A TREE Preservation Order (TPO) has been served to protect native and ancient woodland in a Loch Lomondside village after unauthorised work was carried out during lockdown.

The Loch Lomond and the Trossachs National Park Authority has issued the TPO in response to a number of trees being felled without permission near Ben Cruach Lodge in Tarbet.

It is believed that the home belongs to David Moulsdale, who owns Moulsdale Properties, the company behind proposals for a major development in Tarbet consisting of a village square and erection of a tourism and mixed use development, incorporating accommodation, retail, food and drink uses.

A 'pre-application consultation' notice was lodged last year however a formal planning application has yet to be received by the National Park Authority.

Action has now been taken by the authority to review unauthorised works to create a "significantly altered new access route" off the A82.

Stuart Mearns, director of planning and rural development at the National Park Authority, said: “We have taken this action because significant unauthorised felling and woodland removal has recently taken place at this property and while further information and reassurance has been sought from the owner on the remaining woodland, this has not been provided. We therefore feel that remaining native and ancient woodland could be at risk from further felling.

“This woodland contributes to the visual amenity and the woodland habitat connectivity of Tarbet and the wider Loch Lomond area. Unauthorised loss of woodland cover in this area would result in fragmentation of the woodland habitat and would also have a negative impact on the visual amenity for residents and visitors.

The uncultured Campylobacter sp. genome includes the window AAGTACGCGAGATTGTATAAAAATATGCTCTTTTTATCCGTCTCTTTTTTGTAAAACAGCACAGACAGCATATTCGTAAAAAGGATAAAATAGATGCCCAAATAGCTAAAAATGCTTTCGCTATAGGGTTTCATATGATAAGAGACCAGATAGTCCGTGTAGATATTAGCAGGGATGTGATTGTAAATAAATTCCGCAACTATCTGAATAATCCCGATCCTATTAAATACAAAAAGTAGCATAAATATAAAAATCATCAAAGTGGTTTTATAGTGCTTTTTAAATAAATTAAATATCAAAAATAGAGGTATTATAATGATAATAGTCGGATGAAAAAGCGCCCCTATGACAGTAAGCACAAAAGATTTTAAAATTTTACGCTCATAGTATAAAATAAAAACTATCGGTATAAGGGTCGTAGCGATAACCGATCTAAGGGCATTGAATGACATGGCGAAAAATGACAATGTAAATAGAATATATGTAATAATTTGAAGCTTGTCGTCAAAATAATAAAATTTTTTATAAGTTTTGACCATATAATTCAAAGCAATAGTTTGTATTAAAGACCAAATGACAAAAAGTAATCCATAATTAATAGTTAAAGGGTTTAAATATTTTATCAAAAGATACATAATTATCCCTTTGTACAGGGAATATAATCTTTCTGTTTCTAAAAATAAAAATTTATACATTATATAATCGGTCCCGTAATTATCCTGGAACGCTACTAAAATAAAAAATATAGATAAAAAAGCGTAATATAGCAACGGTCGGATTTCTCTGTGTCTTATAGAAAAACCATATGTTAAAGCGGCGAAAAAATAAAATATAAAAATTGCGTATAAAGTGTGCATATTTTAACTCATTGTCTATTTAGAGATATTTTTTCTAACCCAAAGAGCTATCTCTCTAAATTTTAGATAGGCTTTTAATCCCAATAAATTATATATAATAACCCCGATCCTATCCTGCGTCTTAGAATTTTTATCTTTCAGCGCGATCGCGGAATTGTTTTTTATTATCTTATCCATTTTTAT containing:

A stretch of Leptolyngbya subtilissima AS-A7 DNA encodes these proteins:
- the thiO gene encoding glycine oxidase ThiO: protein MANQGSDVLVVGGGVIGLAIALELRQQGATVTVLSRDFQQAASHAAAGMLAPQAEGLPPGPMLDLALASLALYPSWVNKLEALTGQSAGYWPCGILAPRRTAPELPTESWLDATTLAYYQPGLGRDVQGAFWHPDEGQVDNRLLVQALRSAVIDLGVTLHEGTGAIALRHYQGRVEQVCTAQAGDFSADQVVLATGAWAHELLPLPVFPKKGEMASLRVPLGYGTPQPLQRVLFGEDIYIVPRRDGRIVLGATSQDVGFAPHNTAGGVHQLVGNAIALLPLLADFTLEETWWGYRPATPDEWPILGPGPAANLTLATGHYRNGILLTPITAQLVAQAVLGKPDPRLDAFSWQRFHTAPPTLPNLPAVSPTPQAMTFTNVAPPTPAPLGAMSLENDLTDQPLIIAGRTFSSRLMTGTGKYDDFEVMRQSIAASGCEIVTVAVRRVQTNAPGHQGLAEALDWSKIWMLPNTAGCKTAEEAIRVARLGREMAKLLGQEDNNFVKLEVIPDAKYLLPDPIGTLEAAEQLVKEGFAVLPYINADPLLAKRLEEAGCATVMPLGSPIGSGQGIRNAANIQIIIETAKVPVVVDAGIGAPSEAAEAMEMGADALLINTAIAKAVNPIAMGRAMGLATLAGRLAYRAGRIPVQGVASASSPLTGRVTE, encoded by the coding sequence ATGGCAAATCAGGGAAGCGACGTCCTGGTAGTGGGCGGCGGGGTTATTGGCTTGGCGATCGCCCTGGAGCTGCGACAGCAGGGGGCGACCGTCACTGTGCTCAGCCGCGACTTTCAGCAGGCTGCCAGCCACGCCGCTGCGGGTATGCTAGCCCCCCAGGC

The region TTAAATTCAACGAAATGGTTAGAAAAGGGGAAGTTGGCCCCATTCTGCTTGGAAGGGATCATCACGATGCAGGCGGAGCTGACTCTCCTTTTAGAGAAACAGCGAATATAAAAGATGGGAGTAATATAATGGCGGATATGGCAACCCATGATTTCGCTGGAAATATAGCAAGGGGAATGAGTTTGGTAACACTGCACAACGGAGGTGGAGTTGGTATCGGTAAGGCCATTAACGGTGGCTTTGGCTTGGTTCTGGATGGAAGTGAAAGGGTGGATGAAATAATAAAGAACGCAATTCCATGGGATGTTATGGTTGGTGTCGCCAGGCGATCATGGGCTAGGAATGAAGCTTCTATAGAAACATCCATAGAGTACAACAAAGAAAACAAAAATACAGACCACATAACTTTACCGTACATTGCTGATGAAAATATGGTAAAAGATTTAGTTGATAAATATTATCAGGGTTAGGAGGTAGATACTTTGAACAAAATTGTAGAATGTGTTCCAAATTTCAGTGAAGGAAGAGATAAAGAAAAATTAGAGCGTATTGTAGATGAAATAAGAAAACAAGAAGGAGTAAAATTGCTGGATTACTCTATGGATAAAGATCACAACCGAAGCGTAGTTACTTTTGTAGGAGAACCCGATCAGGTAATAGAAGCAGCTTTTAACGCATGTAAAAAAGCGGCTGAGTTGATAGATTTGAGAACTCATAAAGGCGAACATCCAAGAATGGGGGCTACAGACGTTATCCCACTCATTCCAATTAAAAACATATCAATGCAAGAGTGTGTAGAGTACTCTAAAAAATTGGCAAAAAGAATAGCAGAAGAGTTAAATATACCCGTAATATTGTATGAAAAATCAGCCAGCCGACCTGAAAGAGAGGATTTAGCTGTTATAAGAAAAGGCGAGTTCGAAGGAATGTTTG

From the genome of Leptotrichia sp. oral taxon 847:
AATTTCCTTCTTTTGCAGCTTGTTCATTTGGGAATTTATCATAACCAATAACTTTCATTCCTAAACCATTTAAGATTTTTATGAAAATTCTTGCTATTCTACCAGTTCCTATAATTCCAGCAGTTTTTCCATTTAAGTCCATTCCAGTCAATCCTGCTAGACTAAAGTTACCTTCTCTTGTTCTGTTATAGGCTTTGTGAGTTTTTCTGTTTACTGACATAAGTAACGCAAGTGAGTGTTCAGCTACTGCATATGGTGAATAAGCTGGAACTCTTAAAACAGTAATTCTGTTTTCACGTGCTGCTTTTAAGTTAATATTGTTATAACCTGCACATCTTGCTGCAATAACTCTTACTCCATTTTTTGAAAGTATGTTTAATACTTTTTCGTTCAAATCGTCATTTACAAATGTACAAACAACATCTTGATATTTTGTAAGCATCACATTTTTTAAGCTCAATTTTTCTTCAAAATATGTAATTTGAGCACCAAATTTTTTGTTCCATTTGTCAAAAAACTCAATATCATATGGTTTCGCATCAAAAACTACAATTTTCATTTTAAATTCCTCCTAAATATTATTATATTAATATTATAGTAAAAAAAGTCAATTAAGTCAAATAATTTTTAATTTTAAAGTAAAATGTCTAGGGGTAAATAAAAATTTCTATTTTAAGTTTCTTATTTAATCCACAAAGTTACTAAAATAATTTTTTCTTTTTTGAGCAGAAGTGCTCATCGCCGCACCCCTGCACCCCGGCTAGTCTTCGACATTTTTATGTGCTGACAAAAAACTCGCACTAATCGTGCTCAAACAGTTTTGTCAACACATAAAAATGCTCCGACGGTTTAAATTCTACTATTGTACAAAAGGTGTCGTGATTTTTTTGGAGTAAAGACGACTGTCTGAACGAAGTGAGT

“As the planning authority, we have also required the owner to submit an application for the unauthorised works to create a significantly altered access off the A82. The application has been received and validated and will now be assessed under the standard planning procedure to determine whether permission should be granted.

“The National Park Authority has been leading the investigation into the unauthorised works and is working closely with Scottish Forestry and Transport Scotland.”

National Park bosses say they were tipped off by a member of the public about the unauthorised works and tree felling and they carried out site visits during an ongoing investigation.

The application for the works is for retrospective permission for the fence and gates and for the permanent formation of an enlarged bellmouth entrance, and engineering works to form a new driveway, wall and gates.

Scottish Forestry issued a temporary 'stop notice' in May requiring all tree felling works to cease.

The planning application process will determine whether the works are acceptable or not and if permission should be granted or refused. The park authority added: "Given interest locally from residents it provides the opportunity for the information provided by the owner to be accessible as well as formal comments to be submitted."

Commenting on the proposals for the tourism development, a spokesperson for Moulsdale Properties said last August: "David Moulsdale, owner of Moulsdale Properties, has had a home in Tarbet for over 20 years and has many close connections with the area.

“With his close affiliation to Loch Lomond and the Trossachs, any development undertaken by Mr Moulsdale would be done so sensitively and in keeping with the heritage and culture of the much loved area.

“Moulsdale Properties will work in close partnership with the National Park and local residents will be consulted to ensure that any development will only serve to benefit the community.

“The plans are at a very early stage but we intend to be transparent throughout the process.”